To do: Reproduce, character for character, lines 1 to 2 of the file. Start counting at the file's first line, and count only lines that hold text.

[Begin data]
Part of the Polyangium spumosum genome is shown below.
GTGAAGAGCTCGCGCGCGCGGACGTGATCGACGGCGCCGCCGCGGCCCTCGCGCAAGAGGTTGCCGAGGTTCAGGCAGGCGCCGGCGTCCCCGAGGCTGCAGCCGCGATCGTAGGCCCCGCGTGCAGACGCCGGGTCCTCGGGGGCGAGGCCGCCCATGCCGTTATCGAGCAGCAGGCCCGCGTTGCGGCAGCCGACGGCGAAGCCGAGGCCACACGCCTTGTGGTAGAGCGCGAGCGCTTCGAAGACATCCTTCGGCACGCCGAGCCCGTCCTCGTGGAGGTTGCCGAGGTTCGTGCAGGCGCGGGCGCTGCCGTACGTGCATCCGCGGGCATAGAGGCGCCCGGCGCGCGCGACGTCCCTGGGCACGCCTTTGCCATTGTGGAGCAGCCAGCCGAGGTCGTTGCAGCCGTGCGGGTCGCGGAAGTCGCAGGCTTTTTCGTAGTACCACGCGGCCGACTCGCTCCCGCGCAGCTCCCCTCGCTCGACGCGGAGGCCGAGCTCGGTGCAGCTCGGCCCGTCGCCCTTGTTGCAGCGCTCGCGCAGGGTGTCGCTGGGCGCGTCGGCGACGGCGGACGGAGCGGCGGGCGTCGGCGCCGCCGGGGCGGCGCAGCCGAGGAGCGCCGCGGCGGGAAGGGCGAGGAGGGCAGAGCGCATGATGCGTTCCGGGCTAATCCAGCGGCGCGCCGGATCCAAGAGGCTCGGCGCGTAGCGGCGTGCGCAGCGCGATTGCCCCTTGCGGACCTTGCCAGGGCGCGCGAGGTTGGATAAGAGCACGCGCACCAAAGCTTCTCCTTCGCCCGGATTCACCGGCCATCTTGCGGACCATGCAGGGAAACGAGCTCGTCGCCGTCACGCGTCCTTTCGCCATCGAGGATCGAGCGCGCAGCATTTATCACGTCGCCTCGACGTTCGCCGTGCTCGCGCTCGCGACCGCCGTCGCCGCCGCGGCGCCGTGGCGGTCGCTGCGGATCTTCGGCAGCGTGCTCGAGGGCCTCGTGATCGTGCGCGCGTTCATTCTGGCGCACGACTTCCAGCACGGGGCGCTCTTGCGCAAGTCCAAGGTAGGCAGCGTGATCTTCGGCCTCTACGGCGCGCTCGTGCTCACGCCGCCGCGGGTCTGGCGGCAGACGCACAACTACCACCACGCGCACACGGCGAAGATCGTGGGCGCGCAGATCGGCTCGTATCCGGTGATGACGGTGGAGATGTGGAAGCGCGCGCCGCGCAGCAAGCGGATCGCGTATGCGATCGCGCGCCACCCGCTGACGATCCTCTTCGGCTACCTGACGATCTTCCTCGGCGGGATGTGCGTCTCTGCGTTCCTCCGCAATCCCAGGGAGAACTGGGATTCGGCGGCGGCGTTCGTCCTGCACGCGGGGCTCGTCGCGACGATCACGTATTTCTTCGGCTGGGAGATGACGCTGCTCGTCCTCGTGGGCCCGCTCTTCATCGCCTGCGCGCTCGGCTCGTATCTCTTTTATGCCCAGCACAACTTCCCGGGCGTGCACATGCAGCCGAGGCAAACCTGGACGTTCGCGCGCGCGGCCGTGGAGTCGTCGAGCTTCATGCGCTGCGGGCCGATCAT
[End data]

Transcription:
Part of the Polyangium spumosum genome is shown below.
GTGAAGAGCTCGCGCGCGCGGACGTGATCGACGGCGCCGCCGCGGCCCTCGCGCAAGAGGTTGCCGAGGTTCAGGCAGGCGCCGGCGTCCCCGAGGCTGCAGCCGCGATCGTAGGCCCCGCGTGCAGACGCCGGGTCCTCGGGGGCGAGGCCGCCCATGCCGTTATCGAGCAGCAGGCCCGCGTTGCGGCAGCCGACGGCGAAGCCGAGGCCACACGCCTTGTGGTAGAGCGCGAGCGCTTCGAAGACATCCTTCGGCACGCCGAGCCCGTCCTCGTGGAGGTTGCCGAGGTTCGTGCAGGCGCGGGCGCTGCCGTACGTGCATCCGCGGGCATAGAGGCGCCCGGCGCGCGCGACGTCCCTGGGCACGCCTTTGCCATTGTGGAGCAGCCAGCCGAGGTCGTTGCAGCCGTGCGGGTCGCGGAAGTCGCAGGCTTTTTCGTAGTACCACGCGGCCGACTCGCTCCCGCGCAGCTCCCCTCGCTCGACGCGGAGGCCGAGCTCGGTGCAGCTCGGCCCGTCGCCCTTGTTGCAGCGCTCGCGCAGGGTGTCGCTGGGCGCGTCGGCGACGGCGGACGGAGCGGCGGGCGTCGGCGCCGCCGGGGCGGCGCAGCCGAGGAGCGCCGCGGCGGGAAGGGCGAGGAGGGCAGAGCGCATGATGCGTTCCGGGCTAATCCAGCGGCGCGCCGGATCCAAGAGGCTCGGCGCGTAGCGGCGTGCGCAGCGCGATTGCCCCTTGCGGACCTTGCCAGGGCGCGCGAGGTTGGATAAGAGCACGCGCACCAAAGCTTCTCCTTCGCCCGGATTCACCGGCCATCTTGCGGACCATGCAGGGAAACGAGCTCGTCGCCGTCACGCGTCCTTTCGCCATCGAGGATCGAGCGCGCAGCATTTATCACGTCGCCTCGACGTTCGCCGTGCTCGCGCTCGCGACCGCCGTCGCCGCCGCGGCGCCGTGGCGGTCGCTGCGGATCTTCGGCAGCGTGCTCGAGGGCCTCGTGATCGTGCGCGCGTTCATTCTGGCGCACGACTTCCAGCACGGGGCGCTCTTGCGCAAGTCCAAGGTAGGCAGCGTGATCTTCGGCCTCTACGGCGCGCTCGTGCTCACGCCGCCGCGGGTCTGGCGGCAGACGCACAACTACCACCACGCGCACACGGCGAAGATCGTGGGCGCGCAGATCGGCTCGTATCCGGTGATGACGGTGGAGATGTGGAAGCGCGCGCCGCGCAGCAAGCGGATCGCGTATGCGATCGCGCGCCACCCGCTGACGATCCTCTTCGGCTACCTGACGATCTTCCTCGGCGGGATGTGCGTCTCTGCGTTCCTCCGCAATCCCAGGGAGAACTGGGATTCGGCGGCGGCGTTCGTCCTGCACGCGGGGCTCGTCGCGACGATCACGTATTTCTTCGGCTGGGAGATGACGCTGCTCGTCCTCGTGGGCCCGCTCTTCATCGCCTGCGCGCTCGGCTCGTATCTCTTTTATGCCCAGCACAACTTCCCGGGCGTGCACATGCAGCCGAGGCAAACCTGGACGTTCGCGCGCGCGGCCGTGGAGTCGTCGAGCTTCATGCGCTGCGGGCCGATCAT